Some Kind of Heaven was selected for the Sundance Film Festival’s Next lineup, billed as a platform for pure, bold work distinguished by an innovative, forward-thinking approach to storytelling. Films that have premiered in this Sundance category in recent years include The Infiltrators, Searching, Skate Kitchen, A Ghost Story and Tangerine.
Oppenheim feels honored to have his first feature at Sundance, particularly in the Next category, noting that some of his favorite movies have played at Next over the years. He observed that Some Kind of Heaven is a documentary that “feels more akin to a fiction film at certain times” and the opportunity for it to play alongside a lot of different films in the Next program that are stretching genres means a great deal to him.
The subject matter from which Some Kind of Heaven sprung was originally the impetus for Oppenheim’s alluded to Harvard thesis short film. “I didn’t enter this process thinking it would be a feature,” he recalled. Instead Oppenheim viewed it as “something that would allow me to get my diploma.”
However, the idea grew as Oppenheim’s focus became more centered on an “existential view of retirement.” Having grown up around elderly people in Florida, Oppenheim found the need to address the popular notion that “when you age or retire, all of life’s issues and complexities fade in the rearview mirror.” Being around these folks, though, Oppenheim found the reality to be “quite the contrary.”
As the project built momentum to be much more than a thesis short, Oppenheim over time developed a relationship with filmmaker Darren Aronofsky--after years of trying to connect with him unsuccessfully. Aronofsky became interested in the story and eventually came on board as an executive producer on Some Kind of Heaven. The New York Times also committed to making the documentary one of its first feature-length films, having had favorable experiences with Oppenheim on the Op-Doc shorts. Aronofsky and The Times proved helpful in helping to generate financial support and other resources for the feature.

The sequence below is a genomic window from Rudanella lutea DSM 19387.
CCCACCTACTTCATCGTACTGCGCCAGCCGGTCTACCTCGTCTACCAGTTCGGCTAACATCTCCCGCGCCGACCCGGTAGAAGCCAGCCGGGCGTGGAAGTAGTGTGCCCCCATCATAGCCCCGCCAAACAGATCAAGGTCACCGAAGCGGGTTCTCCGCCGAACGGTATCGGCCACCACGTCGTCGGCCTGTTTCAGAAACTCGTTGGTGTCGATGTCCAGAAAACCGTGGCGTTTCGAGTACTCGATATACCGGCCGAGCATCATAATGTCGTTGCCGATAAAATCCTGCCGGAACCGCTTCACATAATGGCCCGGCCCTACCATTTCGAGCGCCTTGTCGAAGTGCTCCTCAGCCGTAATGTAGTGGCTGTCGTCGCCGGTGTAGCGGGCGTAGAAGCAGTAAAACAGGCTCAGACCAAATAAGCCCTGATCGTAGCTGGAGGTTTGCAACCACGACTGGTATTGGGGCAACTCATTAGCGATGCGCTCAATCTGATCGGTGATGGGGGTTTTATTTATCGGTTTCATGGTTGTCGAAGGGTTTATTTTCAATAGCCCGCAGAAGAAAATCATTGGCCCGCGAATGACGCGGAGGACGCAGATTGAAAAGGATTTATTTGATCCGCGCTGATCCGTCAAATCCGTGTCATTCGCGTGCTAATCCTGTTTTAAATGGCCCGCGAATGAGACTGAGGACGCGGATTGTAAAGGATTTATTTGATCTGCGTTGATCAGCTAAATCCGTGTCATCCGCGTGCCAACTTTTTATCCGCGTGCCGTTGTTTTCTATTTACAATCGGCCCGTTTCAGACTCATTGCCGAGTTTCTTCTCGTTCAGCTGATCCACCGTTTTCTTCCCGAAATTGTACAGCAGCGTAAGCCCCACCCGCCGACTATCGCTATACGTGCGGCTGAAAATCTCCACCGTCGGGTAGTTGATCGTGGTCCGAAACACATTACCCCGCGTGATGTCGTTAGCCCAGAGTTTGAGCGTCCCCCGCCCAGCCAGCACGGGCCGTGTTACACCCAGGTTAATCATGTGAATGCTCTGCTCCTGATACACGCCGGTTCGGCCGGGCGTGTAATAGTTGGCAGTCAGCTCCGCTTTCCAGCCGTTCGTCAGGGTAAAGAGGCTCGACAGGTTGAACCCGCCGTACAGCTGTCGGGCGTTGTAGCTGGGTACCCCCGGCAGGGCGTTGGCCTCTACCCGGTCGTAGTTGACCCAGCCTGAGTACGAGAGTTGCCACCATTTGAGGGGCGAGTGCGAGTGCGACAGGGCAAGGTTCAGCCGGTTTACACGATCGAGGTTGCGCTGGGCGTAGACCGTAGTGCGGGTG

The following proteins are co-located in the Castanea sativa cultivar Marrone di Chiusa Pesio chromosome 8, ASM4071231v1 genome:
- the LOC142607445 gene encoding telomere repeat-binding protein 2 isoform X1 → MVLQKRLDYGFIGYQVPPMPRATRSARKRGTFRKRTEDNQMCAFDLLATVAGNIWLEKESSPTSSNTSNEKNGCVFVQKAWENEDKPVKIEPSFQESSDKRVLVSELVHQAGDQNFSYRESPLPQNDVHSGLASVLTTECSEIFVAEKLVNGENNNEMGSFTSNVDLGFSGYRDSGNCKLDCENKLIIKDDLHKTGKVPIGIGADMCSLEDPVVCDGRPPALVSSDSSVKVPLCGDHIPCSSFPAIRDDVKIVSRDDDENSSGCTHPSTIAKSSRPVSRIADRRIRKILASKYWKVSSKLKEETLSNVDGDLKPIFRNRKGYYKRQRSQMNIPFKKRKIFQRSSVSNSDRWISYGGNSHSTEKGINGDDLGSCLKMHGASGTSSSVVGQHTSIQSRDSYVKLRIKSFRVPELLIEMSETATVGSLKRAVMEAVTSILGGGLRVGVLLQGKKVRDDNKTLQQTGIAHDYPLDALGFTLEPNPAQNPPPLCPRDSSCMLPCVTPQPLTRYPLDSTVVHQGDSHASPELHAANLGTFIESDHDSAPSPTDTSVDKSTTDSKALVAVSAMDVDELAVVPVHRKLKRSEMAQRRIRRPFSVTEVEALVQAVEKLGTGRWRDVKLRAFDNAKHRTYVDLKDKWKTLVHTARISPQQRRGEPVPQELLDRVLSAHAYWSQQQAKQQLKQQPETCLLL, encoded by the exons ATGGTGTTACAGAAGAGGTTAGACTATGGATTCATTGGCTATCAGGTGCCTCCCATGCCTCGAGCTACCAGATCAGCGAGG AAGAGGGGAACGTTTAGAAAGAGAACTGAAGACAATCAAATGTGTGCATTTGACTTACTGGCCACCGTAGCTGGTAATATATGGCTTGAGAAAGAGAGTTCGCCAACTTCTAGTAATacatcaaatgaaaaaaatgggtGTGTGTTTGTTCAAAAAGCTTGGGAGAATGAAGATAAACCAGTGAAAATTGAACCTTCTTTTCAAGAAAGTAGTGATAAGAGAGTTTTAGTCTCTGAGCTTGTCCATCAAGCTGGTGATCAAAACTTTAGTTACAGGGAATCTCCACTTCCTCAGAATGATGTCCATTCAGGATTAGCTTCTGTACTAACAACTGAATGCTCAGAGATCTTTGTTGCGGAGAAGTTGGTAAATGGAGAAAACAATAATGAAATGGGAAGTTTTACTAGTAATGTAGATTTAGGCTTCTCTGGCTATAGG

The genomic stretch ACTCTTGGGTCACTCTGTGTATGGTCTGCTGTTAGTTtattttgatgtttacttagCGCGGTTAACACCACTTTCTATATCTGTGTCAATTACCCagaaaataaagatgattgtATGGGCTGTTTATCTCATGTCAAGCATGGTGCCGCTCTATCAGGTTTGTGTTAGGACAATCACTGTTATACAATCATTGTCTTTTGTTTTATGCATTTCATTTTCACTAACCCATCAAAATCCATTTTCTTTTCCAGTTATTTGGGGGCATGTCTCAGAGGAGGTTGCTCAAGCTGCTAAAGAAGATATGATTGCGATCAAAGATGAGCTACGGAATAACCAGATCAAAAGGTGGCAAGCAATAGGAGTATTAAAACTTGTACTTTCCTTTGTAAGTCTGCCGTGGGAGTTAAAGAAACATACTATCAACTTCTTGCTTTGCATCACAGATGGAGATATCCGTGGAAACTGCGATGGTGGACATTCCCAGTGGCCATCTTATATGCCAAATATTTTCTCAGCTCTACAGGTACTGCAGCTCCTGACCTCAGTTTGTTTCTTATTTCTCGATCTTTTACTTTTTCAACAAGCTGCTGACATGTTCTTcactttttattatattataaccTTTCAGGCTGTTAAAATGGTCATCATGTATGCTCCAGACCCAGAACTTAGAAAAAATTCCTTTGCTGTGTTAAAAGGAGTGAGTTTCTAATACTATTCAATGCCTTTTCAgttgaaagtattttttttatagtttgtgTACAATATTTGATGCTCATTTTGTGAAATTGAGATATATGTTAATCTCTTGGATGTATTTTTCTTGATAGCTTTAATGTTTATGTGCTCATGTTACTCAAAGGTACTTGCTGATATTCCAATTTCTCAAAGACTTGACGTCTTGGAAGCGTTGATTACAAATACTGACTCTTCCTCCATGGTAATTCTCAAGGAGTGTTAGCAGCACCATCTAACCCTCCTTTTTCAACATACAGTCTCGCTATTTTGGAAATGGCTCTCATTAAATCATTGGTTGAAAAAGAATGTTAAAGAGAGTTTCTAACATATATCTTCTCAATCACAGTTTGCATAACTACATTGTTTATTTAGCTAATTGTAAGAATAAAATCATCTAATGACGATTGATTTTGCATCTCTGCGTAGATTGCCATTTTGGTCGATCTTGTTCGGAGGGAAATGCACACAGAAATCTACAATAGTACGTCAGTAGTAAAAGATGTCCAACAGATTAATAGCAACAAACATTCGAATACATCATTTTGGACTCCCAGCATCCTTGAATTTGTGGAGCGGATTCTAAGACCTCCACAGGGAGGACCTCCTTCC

Oppenheim added that Aronofsky was “extremely supportive” from a creative standpoint. Oppenheim recalled showing Aronofsky five or six cuts of the film and getting feedback in the form of very detailed notes that helped guide the direction the movie was moving in, serving to shape it each time a little more.
Also helping in the shaping process was Oppenheim being selected as a Sundance Ignite fellow. This fellowship program for younger filmmakers got Oppenheim a trip to the Sundance Institute last year--earned through a short film he submitted--and the chance to connect with other young directors, workshopping and developing projects. Some Kind of Heaven gained developmental traction during this fellowship, which also entailed participation in other labs and workshops.
Some Kind of Heaven departs from the norm of a documentary coming from a purely informational point of view, said Oppenheim. Rather than centered on learning something about The Villages, the film is focused on the emotions of its residents, balancing the humor and at times absurdity of living in this setting with the deeply human experiences of those inhabiting it.
Speaking of people’s relationship to their homes, Oppenheim, who earlier was handled by Tool of North America for spots and branded content, has recently moved to a new ad roost, coming aboard the roster of production house m ss ng p eces. Oppenheim hopes to make inroads in the commercial/branded entertainment sector this year.
The 2020 Sundance Film Festival began on January 23 and runs through February 2.